Doctors and patients, inter-professional rivalries, how sociologists might tackle the study of vital topics in health - all these are enduring themes in sociology and medicine. These are also the long-running intellectual preoccupations of Philip M. Strong's twenty-year contribution to the field - one which he did much to shape. Posthumously gathered together for the first time in this volume, are twelve of his major essays, many of which are difficult to find or have been out of print for some years. Grouped by theme, this important reference allows the reader to trace the development of Strong's thought over his career as well as the more general development of medical sociology as a whole.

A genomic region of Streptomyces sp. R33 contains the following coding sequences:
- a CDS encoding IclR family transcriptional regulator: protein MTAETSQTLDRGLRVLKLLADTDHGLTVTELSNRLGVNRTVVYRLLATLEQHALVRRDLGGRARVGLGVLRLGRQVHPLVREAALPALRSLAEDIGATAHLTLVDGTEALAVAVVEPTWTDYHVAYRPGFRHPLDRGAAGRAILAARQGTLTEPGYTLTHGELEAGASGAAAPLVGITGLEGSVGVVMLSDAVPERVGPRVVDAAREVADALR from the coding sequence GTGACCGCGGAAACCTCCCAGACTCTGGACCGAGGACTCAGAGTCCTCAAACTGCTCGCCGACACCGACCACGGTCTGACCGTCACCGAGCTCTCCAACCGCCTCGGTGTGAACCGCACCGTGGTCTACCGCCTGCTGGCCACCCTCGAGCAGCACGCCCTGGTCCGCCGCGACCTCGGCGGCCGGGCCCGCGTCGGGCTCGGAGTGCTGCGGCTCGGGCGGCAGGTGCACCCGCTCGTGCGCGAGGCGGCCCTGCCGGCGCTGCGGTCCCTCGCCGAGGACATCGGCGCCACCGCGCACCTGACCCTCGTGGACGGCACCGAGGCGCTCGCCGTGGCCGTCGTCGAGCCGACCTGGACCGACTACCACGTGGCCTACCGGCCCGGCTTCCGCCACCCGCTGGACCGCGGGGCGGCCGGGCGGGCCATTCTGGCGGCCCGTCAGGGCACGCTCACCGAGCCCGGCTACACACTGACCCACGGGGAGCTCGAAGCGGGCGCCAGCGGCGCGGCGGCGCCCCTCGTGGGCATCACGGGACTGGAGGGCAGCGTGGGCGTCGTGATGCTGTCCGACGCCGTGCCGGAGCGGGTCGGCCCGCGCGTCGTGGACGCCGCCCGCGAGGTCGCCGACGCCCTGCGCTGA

Contents: Preface, Anne Murcott; Part 1 Doctors, Patients and Encounters: Aren't children wonderful?: the allocation of identity in developmental assessment; The management of therapeutic encounters with young children; Minor courtesies and macro structures; 2 types of ceremonial order. Part 2 Professional Place, Occupational Boundary: Sociological imperialism and the profession of medicine - a critical examination of the thesis of medical imperialism; The rivals: an essay on the sociological trades; The academic encirclement of medicine?; Doctors and nurses. Part 3 Models, Methods and Methodologies: A methodological appendix to The Ceremonial Order of the Clinic; Natural science and medicine: social science and medicine: some methodological controversies; Epidemic psychology: a model; One branch of moral science: an early modern approach to public policy; Bibliography; References; Index.